Wednesday, November 13, 2019

I'll Make This Quick

Last night, I watched a "reporter", Ken Goe, who wrote a very one-sided, ass-kissing "article" on Salazar's response to Mary Cain's accusations against her former coach, get into a Twitter spat with Kara Goucher, who handled the situation with a lot more sophistication than her sparring partner. He suggested she was copping out and not stepping up because she didn't contact him to be interviewed, but Surprise! Potential interviewees aren't supposed to be the one to contact reporters for the work the reporter is doing. That's his job, not Kara's, and she has been very vocal about being willing to talk to people.

Twitter drama aside, people are calling this guy out for producing a piece of journalism that's biased, but there are more disturbing details in what he wrote, some subtle and some more blatant. What's clear is that this guy didn't take the time to do any real reporting; he just concocted a fluff piece basically claiming Salazar is good, now, for all my Crime in Sports followers. However, Salazar's period of grace is long gone, and is trajectory is going to continue spiraling down, I believe.

Right from the start, Ken gets it wrong. Really, the first sentence is garbage:

Under fire from women runners for his training methodology, former Nike Oregon Project coach Alberto Salazar issued a statement Tuesday to explain his actions and apologize.

1. It's not just women runners (female runners) who are upset. Men are just as concerned, and plenty of people outside of the running community are, too, including Kamala Harris, who made a statement on Twitter in support of Cain.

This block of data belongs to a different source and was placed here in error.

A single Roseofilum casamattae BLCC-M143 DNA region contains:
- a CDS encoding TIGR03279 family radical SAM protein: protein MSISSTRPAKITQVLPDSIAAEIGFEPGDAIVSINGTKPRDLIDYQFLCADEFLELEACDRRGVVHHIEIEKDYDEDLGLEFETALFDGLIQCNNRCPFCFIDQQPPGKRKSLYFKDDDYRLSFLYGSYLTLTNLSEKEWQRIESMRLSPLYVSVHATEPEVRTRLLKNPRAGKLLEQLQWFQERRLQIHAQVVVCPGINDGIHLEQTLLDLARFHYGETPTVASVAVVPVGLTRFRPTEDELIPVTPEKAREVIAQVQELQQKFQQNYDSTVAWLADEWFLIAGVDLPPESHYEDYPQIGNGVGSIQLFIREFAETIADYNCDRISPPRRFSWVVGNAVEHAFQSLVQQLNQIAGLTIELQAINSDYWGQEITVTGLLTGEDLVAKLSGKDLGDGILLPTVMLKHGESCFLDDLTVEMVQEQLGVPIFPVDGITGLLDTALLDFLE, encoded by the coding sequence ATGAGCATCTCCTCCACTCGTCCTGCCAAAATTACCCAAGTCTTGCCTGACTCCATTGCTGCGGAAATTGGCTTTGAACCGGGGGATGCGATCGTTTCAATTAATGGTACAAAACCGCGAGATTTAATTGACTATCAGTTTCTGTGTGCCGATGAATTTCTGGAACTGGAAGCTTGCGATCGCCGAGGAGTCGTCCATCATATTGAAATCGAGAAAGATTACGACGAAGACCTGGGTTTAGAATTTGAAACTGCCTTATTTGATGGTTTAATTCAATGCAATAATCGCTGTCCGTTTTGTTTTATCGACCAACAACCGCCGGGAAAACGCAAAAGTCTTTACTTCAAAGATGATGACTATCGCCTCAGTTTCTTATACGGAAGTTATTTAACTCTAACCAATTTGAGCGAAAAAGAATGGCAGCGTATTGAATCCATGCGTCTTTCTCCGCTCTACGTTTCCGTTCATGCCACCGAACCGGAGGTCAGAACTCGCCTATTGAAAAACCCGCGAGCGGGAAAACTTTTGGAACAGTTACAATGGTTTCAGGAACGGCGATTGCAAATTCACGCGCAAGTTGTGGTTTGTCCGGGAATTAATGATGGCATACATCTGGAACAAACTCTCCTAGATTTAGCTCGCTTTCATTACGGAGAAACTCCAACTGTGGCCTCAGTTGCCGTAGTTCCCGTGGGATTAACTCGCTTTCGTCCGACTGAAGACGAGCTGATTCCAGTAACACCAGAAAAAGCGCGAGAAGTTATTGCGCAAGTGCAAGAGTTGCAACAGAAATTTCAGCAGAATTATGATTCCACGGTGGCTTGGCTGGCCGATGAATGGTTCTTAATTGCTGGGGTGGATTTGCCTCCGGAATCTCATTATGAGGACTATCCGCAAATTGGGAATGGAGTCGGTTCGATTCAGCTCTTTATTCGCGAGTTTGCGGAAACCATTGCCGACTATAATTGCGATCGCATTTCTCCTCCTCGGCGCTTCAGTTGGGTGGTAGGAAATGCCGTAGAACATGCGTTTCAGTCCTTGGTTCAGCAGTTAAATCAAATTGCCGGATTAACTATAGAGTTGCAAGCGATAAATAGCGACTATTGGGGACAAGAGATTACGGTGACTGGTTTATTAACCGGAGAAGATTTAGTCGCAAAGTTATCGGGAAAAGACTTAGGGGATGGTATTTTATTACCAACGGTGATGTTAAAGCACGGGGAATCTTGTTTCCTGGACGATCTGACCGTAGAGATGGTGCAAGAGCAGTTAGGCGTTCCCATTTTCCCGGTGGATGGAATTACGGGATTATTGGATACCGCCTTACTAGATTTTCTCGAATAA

2. Salazar never actually successfully explained his actions or apologized.

What Salazar does instead of apologizing is a classic narcissistic move. He states, "If I was callous or insensitive, I apologize," which puts the burden on the victim. "I'm sorry you felt that way" is quite different from "I'm sorry I hurt you." What many of us feel like he should have said is, "I'm sorry I failed you as a coach and created a toxic environment that encouraged the decline of your mental and physical health to the point where you were self-harming and unable to run to your potential," but that would probably be too much to ask.

Though Ken mentions three former NOP athletes who have also come forward to corroborate what Mary is saying, his article has only one brief quote by one of them, a single sentence. The rest of the piece is several paragraphs of back and forth, one long quote by Salazar, one paragraph defending him. And repeat.

The biggest issue I have with this kind of writing is that it discounts the victim. Instead of using her words, Ken downplays her experience by suggesting her career trailed off due to injury. No, it didn't. It trailed off because she was struggling and her coach and those around her didn't or weren't able to come to her aid. This was not her fault. Ken also didn't include the voice of other athletes who witnessed the way Salazar treated his athletes and have come forward.

The bottom line is that this is trash reporting. I could go on and on, but there's no real need. I think people see what kind of bullshit this is, and while the author eventually apologized to Kara for being an asshole on Twitter, he has a lot more to apologize for.


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